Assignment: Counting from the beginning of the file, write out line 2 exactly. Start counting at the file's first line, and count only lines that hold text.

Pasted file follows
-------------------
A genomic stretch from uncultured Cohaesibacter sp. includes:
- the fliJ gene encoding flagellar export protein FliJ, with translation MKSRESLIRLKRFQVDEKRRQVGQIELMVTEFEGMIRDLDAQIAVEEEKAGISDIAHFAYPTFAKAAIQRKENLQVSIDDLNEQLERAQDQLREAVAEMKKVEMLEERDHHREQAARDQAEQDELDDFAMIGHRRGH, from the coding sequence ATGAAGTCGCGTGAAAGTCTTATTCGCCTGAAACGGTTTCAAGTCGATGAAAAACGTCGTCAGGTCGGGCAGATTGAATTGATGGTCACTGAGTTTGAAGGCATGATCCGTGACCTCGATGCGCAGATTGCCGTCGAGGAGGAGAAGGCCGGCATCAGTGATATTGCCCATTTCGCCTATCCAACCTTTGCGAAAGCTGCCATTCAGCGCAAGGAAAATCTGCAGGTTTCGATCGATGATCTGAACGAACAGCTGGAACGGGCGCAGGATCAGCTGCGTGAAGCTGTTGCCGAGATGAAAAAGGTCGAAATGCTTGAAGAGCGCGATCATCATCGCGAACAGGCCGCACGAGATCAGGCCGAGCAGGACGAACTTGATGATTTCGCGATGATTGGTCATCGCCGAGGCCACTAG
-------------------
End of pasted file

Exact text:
- the fliJ gene encoding flagellar export protein FliJ, with translation MKSRESLIRLKRFQVDEKRRQVGQIELMVTEFEGMIRDLDAQIAVEEEKAGISDIAHFAYPTFAKAAIQRKENLQVSIDDLNEQLERAQDQLREAVAEMKKVEMLEERDHHREQAARDQAEQDELDDFAMIGHRRGH, from the coding sequence ATGAAGTCGCGTGAAAGTCTTATTCGCCTGAAACGGTTTCAAGTCGATGAAAAACGTCGTCAGGTCGGGCAGATTGAATTGATGGTCACTGAGTTTGAAGGCATGATCCGTGACCTCGATGCGCAGATTGCCGTCGAGGAGGAGAAGGCCGGCATCAGTGATATTGCCCATTTCGCCTATCCAACCTTTGCGAAAGCTGCCATTCAGCGCAAGGAAAATCTGCAGGTTTCGATCGATGATCTGAACGAACAGCTGGAACGGGCGCAGGATCAGCTGCGTGAAGCTGTTGCCGAGATGAAAAAGGTCGAAATGCTTGAAGAGCGCGATCATCATCGCGAACAGGCCGCACGAGATCAGGCCGAGCAGGACGAACTTGATGATTTCGCGATGATTGGTCATCGCCGAGGCCACTAG